7. Important for safety

Senior women driving a car

As you can see by now, sleep is key in supporting physical and emotional health. Surprisingly, your sleep quality can also impact other areas as well. Driving while tired is actually very dangerous. In fact, people who go longer times without sleep show driving performance comparable to someone under the influence of alcohol.8 Driving while well rested is better not only for you, but also for the safety of everyone else on the road.

Pro Tip:

Pro Tip: Looking for other ways to stay active and well? Check out our guide on boosting your health.

To Sum It All Up

Sleep is crucial for the health and happiness of all human beings. What is surprising is the role it can play in physical, emotional, and social health. Getting adequate sleep has the possibility to leave you happier and healthier.

Written By

Taylor Shuman

Senior Tech Expert & Editor

For over five years, Taylor has been writing, editing, and researching products and services covering topics such as senior care and technology, internet and the digital divide, TV and entertainment, and education. Her work has been cited by publications such as Forbes,… Learn More About Taylor Shuman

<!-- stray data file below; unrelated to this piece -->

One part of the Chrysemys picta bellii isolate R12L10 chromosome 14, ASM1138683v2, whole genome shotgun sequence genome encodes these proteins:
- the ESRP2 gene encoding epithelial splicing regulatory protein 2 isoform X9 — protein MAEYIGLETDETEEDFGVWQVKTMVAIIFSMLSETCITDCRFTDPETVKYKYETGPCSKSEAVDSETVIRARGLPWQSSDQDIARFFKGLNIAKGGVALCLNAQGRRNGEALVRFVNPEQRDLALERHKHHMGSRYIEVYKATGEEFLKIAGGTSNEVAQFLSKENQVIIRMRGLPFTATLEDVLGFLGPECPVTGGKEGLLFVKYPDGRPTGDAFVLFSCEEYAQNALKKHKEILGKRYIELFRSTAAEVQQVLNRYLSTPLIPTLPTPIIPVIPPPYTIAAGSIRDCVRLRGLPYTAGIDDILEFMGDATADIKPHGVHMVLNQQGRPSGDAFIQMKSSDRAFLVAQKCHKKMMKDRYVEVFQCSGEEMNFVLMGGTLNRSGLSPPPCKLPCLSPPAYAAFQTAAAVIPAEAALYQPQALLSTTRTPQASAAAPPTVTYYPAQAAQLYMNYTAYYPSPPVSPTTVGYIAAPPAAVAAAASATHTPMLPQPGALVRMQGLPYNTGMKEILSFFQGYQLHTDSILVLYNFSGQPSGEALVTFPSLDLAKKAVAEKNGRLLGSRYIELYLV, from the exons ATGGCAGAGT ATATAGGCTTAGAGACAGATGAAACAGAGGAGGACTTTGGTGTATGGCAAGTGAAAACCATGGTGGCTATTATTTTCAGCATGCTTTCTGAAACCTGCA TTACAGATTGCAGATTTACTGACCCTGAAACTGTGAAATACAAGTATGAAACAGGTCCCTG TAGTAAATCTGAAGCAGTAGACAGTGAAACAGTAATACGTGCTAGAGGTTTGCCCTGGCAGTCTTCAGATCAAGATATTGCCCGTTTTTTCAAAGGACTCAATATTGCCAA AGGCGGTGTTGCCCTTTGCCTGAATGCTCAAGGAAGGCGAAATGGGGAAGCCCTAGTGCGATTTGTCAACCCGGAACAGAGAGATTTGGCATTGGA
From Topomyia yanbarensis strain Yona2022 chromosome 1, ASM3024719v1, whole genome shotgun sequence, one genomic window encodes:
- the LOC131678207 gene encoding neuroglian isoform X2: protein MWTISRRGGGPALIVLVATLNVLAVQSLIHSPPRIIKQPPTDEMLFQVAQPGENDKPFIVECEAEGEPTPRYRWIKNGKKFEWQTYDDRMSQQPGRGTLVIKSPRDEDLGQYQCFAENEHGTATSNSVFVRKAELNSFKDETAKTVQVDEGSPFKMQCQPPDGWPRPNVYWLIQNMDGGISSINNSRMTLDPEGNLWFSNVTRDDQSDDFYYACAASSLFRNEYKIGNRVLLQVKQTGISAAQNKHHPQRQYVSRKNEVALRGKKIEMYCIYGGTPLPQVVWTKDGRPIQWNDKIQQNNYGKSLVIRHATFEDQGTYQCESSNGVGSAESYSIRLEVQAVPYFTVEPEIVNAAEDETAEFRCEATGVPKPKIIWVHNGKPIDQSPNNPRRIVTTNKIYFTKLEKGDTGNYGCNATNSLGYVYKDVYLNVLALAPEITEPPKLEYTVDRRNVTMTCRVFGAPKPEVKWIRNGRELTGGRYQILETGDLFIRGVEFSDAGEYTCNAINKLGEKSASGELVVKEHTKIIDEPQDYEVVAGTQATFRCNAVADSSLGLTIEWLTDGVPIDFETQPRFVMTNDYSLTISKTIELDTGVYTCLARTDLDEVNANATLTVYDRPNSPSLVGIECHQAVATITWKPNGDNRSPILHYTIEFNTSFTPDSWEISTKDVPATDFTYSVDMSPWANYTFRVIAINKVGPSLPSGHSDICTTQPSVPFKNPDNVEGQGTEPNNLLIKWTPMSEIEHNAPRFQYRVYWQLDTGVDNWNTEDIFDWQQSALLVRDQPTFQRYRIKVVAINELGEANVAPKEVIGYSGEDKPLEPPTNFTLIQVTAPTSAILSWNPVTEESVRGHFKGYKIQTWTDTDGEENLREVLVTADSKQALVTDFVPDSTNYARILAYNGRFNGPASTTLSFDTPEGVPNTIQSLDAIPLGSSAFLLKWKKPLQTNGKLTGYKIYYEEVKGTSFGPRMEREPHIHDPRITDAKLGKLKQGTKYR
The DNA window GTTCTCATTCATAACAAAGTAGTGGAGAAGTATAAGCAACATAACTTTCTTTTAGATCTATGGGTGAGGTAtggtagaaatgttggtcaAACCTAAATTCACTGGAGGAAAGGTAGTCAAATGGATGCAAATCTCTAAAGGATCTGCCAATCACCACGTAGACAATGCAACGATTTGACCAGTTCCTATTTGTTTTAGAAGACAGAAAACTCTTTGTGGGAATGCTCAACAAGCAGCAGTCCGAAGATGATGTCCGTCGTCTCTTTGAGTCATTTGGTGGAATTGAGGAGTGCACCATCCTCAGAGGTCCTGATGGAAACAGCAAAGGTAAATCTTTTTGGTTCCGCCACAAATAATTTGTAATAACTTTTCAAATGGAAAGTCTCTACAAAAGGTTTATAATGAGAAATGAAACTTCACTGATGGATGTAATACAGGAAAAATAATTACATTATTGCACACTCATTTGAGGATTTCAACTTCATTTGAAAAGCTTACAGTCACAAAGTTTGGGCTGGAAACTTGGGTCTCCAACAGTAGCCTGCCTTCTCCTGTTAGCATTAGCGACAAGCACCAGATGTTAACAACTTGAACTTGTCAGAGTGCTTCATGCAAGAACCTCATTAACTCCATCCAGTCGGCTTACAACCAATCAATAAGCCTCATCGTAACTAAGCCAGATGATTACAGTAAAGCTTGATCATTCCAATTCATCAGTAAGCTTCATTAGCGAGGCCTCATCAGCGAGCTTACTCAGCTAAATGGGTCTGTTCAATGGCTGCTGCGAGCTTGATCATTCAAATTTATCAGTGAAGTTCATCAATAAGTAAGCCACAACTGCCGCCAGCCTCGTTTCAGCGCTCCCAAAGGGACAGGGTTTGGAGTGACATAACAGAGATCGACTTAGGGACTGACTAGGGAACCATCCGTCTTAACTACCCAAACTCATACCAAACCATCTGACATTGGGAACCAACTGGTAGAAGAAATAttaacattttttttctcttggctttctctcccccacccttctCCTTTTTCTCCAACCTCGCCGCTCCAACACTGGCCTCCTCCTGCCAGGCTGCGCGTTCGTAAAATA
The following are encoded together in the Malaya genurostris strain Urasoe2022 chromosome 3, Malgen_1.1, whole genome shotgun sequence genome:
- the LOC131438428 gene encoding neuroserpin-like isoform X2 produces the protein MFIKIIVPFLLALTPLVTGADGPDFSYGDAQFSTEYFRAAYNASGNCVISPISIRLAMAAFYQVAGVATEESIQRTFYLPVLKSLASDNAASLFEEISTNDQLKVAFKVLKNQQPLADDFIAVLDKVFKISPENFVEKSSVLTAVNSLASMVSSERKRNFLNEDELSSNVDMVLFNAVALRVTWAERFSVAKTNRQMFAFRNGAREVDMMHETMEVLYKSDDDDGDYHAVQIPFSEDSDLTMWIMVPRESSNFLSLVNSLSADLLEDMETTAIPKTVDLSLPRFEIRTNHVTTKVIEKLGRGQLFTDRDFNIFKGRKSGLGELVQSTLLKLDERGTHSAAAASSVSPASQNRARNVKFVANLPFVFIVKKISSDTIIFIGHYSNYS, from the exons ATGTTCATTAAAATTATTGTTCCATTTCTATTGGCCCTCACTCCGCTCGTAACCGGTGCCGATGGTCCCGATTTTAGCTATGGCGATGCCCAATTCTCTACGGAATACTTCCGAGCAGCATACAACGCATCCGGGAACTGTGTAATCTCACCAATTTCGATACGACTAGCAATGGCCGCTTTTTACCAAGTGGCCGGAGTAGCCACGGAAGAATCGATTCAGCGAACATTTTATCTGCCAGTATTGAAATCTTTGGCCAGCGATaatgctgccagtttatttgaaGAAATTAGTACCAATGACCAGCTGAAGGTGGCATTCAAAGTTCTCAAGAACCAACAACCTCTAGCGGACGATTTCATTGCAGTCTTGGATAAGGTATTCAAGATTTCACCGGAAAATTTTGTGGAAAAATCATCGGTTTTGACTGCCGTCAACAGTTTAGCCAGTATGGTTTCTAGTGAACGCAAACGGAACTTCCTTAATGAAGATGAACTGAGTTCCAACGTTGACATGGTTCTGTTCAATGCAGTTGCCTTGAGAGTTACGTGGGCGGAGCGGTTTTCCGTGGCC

1. MedicalNewsToday. (2023, Jan 6). Why sleep is essential for health.

  2. Sleep Foundation. (2023, Feb 23). How To Determine Poor Sleep Quality.

  3. Shin, J. E., & Kim, J. K. (2018). How a Good Sleep Predicts Life Satisfaction: The Role of Zero-Sum Beliefs About Happiness. Frontiers in psychology9, 1589.

  4. Mayo Clinic. (2018, Nov 28). Lack of sleep: Can it make you sick?

  5. Wu Zheng SM, Chen JW, Huang YM, Chen WM, Wu SY. Effect of sleep disorders on the risks of cancers and site-specific cancers. Sleep Med. 2022;100:254-261. doi:10.1016/j.sleep.2022.08.014

  6. Center for Disease Control and Prevention. (2022, Oct 14). Heart Disease Facts.

  7. Center for Disease Control and Prevention. (2021, Jan 4). How Does Sleep Affect Your Heart Health?

  8. Williamson AM, Feyer AM. Moderate sleep deprivation produces impairments in cognitive and motor performance equivalent to legally prescribed levels of alcohol intoxication. Occup Environ Med. 2000;57(10):649-655. doi:10.1136/oem.57.10.649